The Gustafson Index

We don’t have a lot of celebrities around here. Bob Kovachick is certainly a star —and maybe Joe Bruno, but he’ll probably be in prison soon.

But we’ve never seen anyone popular across so many different platforms as Kristi Gustafson. She writes On the Edge, the wildly popular Times Union blog, she’s all over the newspaper, and now she appears regularly on WFLY and on WTEN’s 4pm news.

Kristi has her detractors. Two guys in my office, old school journalist types, are constantly criticizing her work as insubstantial fluff. One of them, Doug, was actually named “Biggest Killjoy” on her blog last year. They complain about everything she writes, especially stuff like today’s post, Turn Your Va-jay-jay Into Jewelry. Oddly, they seem to read every word.

Me? I defend her. I explain that they are not the intended audience –and that On the Edge is very, very popular. Newspapering is still a business, I say, and clicks equal cash. I tell them that the Times Union is like a smorgasbord with a little something for everyone. I think I heard Rex Smith tell that to Alan Chartock on The Media Project.

That’s why I’ve developed the Gustafson Index™ It’s an easy way for Kristi’s legions of devoted fans to gauge her influence over local media. And for those who don’t like her, it’s sort of a warning system that will prompt them to unplug for a few days. Today’s Gustafson Index™ is orange, or intense.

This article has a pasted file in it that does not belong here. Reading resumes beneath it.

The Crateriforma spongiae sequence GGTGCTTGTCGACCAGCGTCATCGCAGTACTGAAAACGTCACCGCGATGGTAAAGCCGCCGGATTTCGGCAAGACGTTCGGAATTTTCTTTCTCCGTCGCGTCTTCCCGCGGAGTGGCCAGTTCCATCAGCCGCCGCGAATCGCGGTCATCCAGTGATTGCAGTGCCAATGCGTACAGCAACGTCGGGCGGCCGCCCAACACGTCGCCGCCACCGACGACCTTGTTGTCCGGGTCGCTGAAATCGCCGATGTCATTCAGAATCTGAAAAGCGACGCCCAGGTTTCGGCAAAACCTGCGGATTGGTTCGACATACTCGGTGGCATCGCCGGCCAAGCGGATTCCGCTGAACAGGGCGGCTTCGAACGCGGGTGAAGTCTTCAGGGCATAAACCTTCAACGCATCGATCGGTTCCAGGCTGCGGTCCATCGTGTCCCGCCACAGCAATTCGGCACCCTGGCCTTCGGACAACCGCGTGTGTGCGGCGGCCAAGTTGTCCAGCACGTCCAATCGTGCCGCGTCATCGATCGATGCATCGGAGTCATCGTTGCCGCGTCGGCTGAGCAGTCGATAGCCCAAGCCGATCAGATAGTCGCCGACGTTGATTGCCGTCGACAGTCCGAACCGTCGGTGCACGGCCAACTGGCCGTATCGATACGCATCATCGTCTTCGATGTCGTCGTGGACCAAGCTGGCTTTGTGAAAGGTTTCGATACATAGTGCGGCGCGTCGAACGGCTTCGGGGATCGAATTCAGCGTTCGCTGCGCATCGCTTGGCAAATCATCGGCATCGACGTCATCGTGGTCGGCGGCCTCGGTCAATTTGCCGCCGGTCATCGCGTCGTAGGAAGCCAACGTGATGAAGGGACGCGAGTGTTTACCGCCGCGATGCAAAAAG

Report problems to

Tomorrow is TV day so we expect Condition Red. If you’re not a fan take cover.


53 responses to “The Gustafson Index

  1. Obsessed much?


    This is freaking wonderful.

  3. Since I follow her on Twitter, I guess I’m a fan. Nothing wrong with a little fluff.

  4. Are you just trying to butter her up so she doesn’t kick you ass at SMBTV tomorrow over the whole dog thing?

  5. I like you better Rob.

  6. Good stuff, Tony Shalhoub.

  7. As an OTE minion I have to say I like the Gustafson Index. What is there not to like about her? I’d be more worried if I was a TU blogger and Michael Huber was telling you your blog was going Code Blue. 😉 And if you just happened to log onto Facebook OTE, aka OTE Underground, you’ll find it’s ALWAYS code red and rated R.

  8. Geez, over on my blog it’s either Code Chrome or Code Neon. I must not be working hard enough. Must work harder.

  9. hey Rob – Camping is also “In-Tents”

  10. If Gibbon were writing contemporaneously, I think he’d point to the GI as a sterling example of a falling empire.

  11. Gustafson’s OK in my book. Her blogs are entertaining and probably aimed at a slightly different demographic than what these guys are interested in. Have they seen the number of comments she receives on each post? Sounds like a case of jealousy to me.

  12. #1: Not really. I used to write about local media every day. If I still had that blog I’m sure Kristi would be regular fodder. For example:

    And here:

    Wow…am I sensing a pattern?

  13. Roon – I’m bringing a helmet.